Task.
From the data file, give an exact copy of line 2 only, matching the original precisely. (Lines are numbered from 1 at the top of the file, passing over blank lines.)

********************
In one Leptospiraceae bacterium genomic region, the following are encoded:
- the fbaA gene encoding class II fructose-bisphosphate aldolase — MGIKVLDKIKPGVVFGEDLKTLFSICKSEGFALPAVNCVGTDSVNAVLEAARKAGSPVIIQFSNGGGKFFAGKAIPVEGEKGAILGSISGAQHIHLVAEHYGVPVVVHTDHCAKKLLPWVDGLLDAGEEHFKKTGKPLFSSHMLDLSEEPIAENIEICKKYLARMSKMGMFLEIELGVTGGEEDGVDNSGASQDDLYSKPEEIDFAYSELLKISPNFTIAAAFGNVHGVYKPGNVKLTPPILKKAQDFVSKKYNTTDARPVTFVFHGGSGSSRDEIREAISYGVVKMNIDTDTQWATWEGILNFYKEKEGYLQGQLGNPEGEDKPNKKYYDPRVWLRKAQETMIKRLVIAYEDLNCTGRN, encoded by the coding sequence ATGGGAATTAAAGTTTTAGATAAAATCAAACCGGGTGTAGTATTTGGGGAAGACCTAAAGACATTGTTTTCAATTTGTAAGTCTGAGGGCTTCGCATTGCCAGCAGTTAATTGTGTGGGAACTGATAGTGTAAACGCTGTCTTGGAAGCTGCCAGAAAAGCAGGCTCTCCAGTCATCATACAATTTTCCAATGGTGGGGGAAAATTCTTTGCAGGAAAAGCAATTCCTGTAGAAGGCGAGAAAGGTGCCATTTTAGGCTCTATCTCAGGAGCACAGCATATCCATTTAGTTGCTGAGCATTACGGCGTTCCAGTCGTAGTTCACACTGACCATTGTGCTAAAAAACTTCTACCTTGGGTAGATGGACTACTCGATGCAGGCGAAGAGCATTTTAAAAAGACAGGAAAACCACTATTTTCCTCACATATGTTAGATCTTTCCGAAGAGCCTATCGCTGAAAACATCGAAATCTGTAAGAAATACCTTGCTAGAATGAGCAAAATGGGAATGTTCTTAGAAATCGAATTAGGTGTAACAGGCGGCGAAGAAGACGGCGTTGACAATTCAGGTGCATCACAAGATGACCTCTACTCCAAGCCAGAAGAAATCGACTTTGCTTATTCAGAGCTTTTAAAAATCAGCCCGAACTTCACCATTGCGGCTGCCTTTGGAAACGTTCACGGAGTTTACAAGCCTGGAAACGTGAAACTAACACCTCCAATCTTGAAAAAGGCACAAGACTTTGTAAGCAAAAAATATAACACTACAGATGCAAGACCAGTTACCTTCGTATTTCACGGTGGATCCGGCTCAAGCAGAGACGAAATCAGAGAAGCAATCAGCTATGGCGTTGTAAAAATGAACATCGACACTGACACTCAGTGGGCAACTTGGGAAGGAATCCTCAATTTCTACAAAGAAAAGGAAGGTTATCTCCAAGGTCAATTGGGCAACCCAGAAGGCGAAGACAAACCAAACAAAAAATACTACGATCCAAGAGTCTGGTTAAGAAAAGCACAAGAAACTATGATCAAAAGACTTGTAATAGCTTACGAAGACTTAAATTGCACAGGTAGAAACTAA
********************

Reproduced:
- the fbaA gene encoding class II fructose-bisphosphate aldolase — MGIKVLDKIKPGVVFGEDLKTLFSICKSEGFALPAVNCVGTDSVNAVLEAARKAGSPVIIQFSNGGGKFFAGKAIPVEGEKGAILGSISGAQHIHLVAEHYGVPVVVHTDHCAKKLLPWVDGLLDAGEEHFKKTGKPLFSSHMLDLSEEPIAENIEICKKYLARMSKMGMFLEIELGVTGGEEDGVDNSGASQDDLYSKPEEIDFAYSELLKISPNFTIAAAFGNVHGVYKPGNVKLTPPILKKAQDFVSKKYNTTDARPVTFVFHGGSGSSRDEIREAISYGVVKMNIDTDTQWATWEGILNFYKEKEGYLQGQLGNPEGEDKPNKKYYDPRVWLRKAQETMIKRLVIAYEDLNCTGRN, encoded by the coding sequence ATGGGAATTAAAGTTTTAGATAAAATCAAACCGGGTGTAGTATTTGGGGAAGACCTAAAGACATTGTTTTCAATTTGTAAGTCTGAGGGCTTCGCATTGCCAGCAGTTAATTGTGTGGGAACTGATAGTGTAAACGCTGTCTTGGAAGCTGCCAGAAAAGCAGGCTCTCCAGTCATCATACAATTTTCCAATGGTGGGGGAAAATTCTTTGCAGGAAAAGCAATTCCTGTAGAAGGCGAGAAAGGTGCCATTTTAGGCTCTATCTCAGGAGCACAGCATATCCATTTAGTTGCTGAGCATTACGGCGTTCCAGTCGTAGTTCACACTGACCATTGTGCTAAAAAACTTCTACCTTGGGTAGATGGACTACTCGATGCAGGCGAAGAGCATTTTAAAAAGACAGGAAAACCACTATTTTCCTCACATATGTTAGATCTTTCCGAAGAGCCTATCGCTGAAAACATCGAAATCTGTAAGAAATACCTTGCTAGAATGAGCAAAATGGGAATGTTCTTAGAAATCGAATTAGGTGTAACAGGCGGCGAAGAAGACGGCGTTGACAATTCAGGTGCATCACAAGATGACCTCTACTCCAAGCCAGAAGAAATCGACTTTGCTTATTCAGAGCTTTTAAAAATCAGCCCGAACTTCACCATTGCGGCTGCCTTTGGAAACGTTCACGGAGTTTACAAGCCTGGAAACGTGAAACTAACACCTCCAATCTTGAAAAAGGCACAAGACTTTGTAAGCAAAAAATATAACACTACAGATGCAAGACCAGTTACCTTCGTATTTCACGGTGGATCCGGCTCAAGCAGAGACGAAATCAGAGAAGCAATCAGCTATGGCGTTGTAAAAATGAACATCGACACTGACACTCAGTGGGCAACTTGGGAAGGAATCCTCAATTTCTACAAAGAAAAGGAAGGTTATCTCCAAGGTCAATTGGGCAACCCAGAAGGCGAAGACAAACCAAACAAAAAATACTACGATCCAAGAGTCTGGTTAAGAAAAGCACAAGAAACTATGATCAAAAGACTTGTAATAGCTTACGAAGACTTAAATTGCACAGGTAGAAACTAA